1 A name that’s good exceeds all wealth,
and riches you can hold;
To be esteemed is preferable,
to silver coins and gold.
2 The rich and poor share equally,
in one thing that’s the same;
The Lord God made each one of them,
for from His hand they came.
3 The prudent see when danger’s near,
and find a hideaway;
The foolish take no heed of it,
and pay for their delay.
4 For everyone who fears the Lord,
and doesn’t harbor pride;
There’s honor and abundant wealth,
and life that will betide.
5 Along the paths the wicked walk,
sharp thorns and snares appear;
So those who would preserve their life,
will purposely stay clear.
6 Train children when they’re very young,
to live the proper way;
And when they’re old they will not turn,
or from that pathway stray.
7 The poor are governed by the rich,
they’re ruled by them alone;
While borrowers are servants to,
the one who makes a loan.
8 Whoever sows injustices,
will reap calamity;
Destruction will defeat the rod,
they wield so angrily.
9 The generous and merciful,
will find their own lives blessed;
Whenever sharing food with one,
who’s needy and hard-pressed.
10 Drive out the mocker from your midst,
and fighting disappears;
No longer will there be affronts,
no more abuse or sneers.
11 The one who loves a heart that’s pure,
and speaks with words of grace;
Will have a friendship with the king,
and look upon his face.
12 The eyes of God watch carefully,
that knowledge never dies;
By overthrowing every word,
the faithless speak as lies.
13 The sluggard says, “I can’t go out –
a lion’s roaming there;
If I emerge then I’ll be killed,
within the public square.”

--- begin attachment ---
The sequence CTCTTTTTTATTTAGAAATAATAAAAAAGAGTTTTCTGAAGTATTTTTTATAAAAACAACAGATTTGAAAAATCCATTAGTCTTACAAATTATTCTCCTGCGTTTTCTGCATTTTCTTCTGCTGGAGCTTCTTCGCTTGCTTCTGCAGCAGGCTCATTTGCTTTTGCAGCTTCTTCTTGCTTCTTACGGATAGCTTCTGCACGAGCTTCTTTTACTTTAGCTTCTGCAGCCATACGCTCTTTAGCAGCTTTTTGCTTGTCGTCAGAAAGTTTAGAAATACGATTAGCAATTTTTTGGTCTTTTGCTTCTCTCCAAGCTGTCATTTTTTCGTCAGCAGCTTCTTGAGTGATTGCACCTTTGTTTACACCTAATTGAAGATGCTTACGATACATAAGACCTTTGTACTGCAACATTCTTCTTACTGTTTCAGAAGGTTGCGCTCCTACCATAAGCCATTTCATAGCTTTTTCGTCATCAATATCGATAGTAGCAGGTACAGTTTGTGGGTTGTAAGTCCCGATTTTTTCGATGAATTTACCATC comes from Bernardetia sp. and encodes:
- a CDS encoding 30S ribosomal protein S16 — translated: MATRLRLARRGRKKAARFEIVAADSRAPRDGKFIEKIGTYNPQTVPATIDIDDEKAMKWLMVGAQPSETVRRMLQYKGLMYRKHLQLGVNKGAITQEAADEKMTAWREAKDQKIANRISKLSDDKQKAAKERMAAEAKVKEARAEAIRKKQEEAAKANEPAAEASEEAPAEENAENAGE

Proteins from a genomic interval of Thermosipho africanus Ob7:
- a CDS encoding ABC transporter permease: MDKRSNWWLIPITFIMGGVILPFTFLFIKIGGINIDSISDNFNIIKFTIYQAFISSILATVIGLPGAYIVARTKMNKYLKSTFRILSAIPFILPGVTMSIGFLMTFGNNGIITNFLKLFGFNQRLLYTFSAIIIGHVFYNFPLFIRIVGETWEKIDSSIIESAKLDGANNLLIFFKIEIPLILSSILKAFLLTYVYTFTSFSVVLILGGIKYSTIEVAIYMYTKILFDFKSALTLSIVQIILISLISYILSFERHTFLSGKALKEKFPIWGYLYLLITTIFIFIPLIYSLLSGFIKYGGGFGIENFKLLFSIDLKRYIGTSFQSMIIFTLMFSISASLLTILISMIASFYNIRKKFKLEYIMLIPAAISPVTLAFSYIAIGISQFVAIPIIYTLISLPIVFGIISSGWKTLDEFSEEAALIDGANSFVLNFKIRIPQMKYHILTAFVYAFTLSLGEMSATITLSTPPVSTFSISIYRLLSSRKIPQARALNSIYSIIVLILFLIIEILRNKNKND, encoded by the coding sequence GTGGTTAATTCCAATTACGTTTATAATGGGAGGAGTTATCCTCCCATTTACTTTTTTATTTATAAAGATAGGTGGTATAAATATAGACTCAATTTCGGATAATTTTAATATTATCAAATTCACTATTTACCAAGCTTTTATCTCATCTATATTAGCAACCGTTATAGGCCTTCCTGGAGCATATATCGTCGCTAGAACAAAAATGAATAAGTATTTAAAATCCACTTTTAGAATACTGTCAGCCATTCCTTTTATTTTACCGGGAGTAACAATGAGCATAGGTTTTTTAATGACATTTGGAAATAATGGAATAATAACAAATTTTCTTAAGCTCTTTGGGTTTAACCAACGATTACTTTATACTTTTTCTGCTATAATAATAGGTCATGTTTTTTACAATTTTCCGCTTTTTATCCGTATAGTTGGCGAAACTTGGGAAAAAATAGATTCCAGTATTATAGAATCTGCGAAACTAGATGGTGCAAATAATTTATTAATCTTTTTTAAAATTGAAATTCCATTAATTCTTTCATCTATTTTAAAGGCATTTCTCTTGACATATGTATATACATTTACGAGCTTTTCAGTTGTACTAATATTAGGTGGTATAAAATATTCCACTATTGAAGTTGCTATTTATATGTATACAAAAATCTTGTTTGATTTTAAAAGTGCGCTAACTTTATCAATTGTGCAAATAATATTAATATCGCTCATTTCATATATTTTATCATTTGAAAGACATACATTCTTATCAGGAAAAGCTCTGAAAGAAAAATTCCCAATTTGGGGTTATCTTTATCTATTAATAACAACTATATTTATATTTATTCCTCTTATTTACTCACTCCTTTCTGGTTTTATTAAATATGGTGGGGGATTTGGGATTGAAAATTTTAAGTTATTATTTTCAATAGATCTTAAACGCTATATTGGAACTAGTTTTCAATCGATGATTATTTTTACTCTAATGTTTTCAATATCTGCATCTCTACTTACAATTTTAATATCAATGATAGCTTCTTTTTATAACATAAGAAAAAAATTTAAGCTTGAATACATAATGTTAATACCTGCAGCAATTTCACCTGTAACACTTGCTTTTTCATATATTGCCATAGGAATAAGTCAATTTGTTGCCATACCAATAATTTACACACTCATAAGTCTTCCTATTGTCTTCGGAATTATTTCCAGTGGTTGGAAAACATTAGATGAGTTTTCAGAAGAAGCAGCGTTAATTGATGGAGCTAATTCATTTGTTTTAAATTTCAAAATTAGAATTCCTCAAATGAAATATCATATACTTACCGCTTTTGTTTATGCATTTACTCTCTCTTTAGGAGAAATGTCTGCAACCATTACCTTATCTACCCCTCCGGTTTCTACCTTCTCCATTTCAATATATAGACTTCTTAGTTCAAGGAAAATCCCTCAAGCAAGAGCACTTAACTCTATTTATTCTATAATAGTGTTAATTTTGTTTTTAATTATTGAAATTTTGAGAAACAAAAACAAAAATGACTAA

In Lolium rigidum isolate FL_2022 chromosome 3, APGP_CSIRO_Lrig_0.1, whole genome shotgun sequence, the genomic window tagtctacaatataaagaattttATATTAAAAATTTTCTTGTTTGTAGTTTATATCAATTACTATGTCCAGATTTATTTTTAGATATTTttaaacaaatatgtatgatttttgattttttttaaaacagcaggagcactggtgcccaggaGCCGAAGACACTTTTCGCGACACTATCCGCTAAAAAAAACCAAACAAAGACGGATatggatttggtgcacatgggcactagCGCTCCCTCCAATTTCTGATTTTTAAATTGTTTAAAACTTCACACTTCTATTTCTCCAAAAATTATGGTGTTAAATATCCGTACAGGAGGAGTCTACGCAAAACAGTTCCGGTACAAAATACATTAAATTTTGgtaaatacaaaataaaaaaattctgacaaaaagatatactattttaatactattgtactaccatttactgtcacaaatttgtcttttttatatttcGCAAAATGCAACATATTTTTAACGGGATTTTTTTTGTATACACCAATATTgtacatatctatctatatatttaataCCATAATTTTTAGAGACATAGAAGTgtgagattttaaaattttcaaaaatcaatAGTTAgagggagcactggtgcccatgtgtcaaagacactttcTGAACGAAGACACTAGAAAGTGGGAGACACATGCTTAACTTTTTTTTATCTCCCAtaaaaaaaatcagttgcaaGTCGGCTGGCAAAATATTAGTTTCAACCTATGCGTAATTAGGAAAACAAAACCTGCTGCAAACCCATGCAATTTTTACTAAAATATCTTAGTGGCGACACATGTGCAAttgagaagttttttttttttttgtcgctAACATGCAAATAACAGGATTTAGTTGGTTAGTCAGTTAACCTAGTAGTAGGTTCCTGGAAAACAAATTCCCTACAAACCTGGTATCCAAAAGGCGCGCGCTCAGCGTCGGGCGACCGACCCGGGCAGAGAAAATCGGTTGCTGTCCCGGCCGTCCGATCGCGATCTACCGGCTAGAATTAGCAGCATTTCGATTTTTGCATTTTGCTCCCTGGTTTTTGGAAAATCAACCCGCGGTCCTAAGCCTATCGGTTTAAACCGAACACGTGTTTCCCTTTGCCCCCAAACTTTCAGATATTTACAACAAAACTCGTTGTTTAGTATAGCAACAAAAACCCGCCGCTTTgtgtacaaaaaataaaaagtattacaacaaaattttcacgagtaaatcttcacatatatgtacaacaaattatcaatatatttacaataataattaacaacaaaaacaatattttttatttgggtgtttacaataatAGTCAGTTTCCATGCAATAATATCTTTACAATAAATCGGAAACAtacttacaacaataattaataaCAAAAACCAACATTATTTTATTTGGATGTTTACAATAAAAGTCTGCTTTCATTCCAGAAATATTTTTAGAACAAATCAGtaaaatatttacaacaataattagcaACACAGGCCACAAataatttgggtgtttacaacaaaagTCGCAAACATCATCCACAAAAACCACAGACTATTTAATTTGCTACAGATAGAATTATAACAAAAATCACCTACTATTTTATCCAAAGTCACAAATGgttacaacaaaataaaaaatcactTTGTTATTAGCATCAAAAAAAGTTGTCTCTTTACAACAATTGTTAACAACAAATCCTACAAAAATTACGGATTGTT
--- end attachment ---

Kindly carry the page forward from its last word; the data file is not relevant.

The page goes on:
14 The mouth of an adulteress,
is like a gaping pit;
The man with whom the Lord is cross,
will plummet into it.
15 There’s folly in a youngster’s heart,
that’s tightly bound within;
The way to drive it out is by,
the use of discipline.
16 Whoever persecutes the poor,
to live in luxury;
Or gives a gift to those with wealth,
will come to poverty.
[Thirty Sayings of the Wise]
17 Incline your ear and hear these words –
these sayings of the wise;
Apply your heart to what I know,
and all that I advise.
18 For it is pleasing when you keep,
this wisdom in your heart;
To have it ready on your lips,
so it will not depart.
19 So that your confidence and trust,
may rest upon the Lord;
I teach this wisdom unto you,
so you will be assured.
20 And thus I write these thirty things –
these sayings just for you;
Of knowledge that’s enlightening,
and counsel that is true.
21 These sayings teach you honesty,
in what you speak about;
So you can give a true report,
to those who sent you out.
22 Do not exploit the poor because,
they live in poverty;
Don’t crush the destitute in court,
or hurt them needlessly.
23 For God will be their advocate –
the Lord will intercede;
By robbing life from anyone,
who robs from those in need.
24 Don’t seek to make a friend with those,
with anger in their hearts;
And don’t associate with those,
whose anger quickly starts.
25 For if you’re close to angry souls,
you may adopt their ways;
And get entangled in the snares,
attached to their mores.
26 Don’t be like those who shake their hands,
to guarantee a debt;
Or promise to secure a loan,
by pledging an asset.
27 For if you lack the means to pay,
when told the loan is due;
Your very bed will be removed –
pulled out from under you.
28 Do not remove or change the place,
of any boundary stone;
Your ancestors established them,
to mark out what they own.
29 Those skilled in work will serve a king,
when practicing their trade;
They will not serve in front of those,
of lowly rank and grade.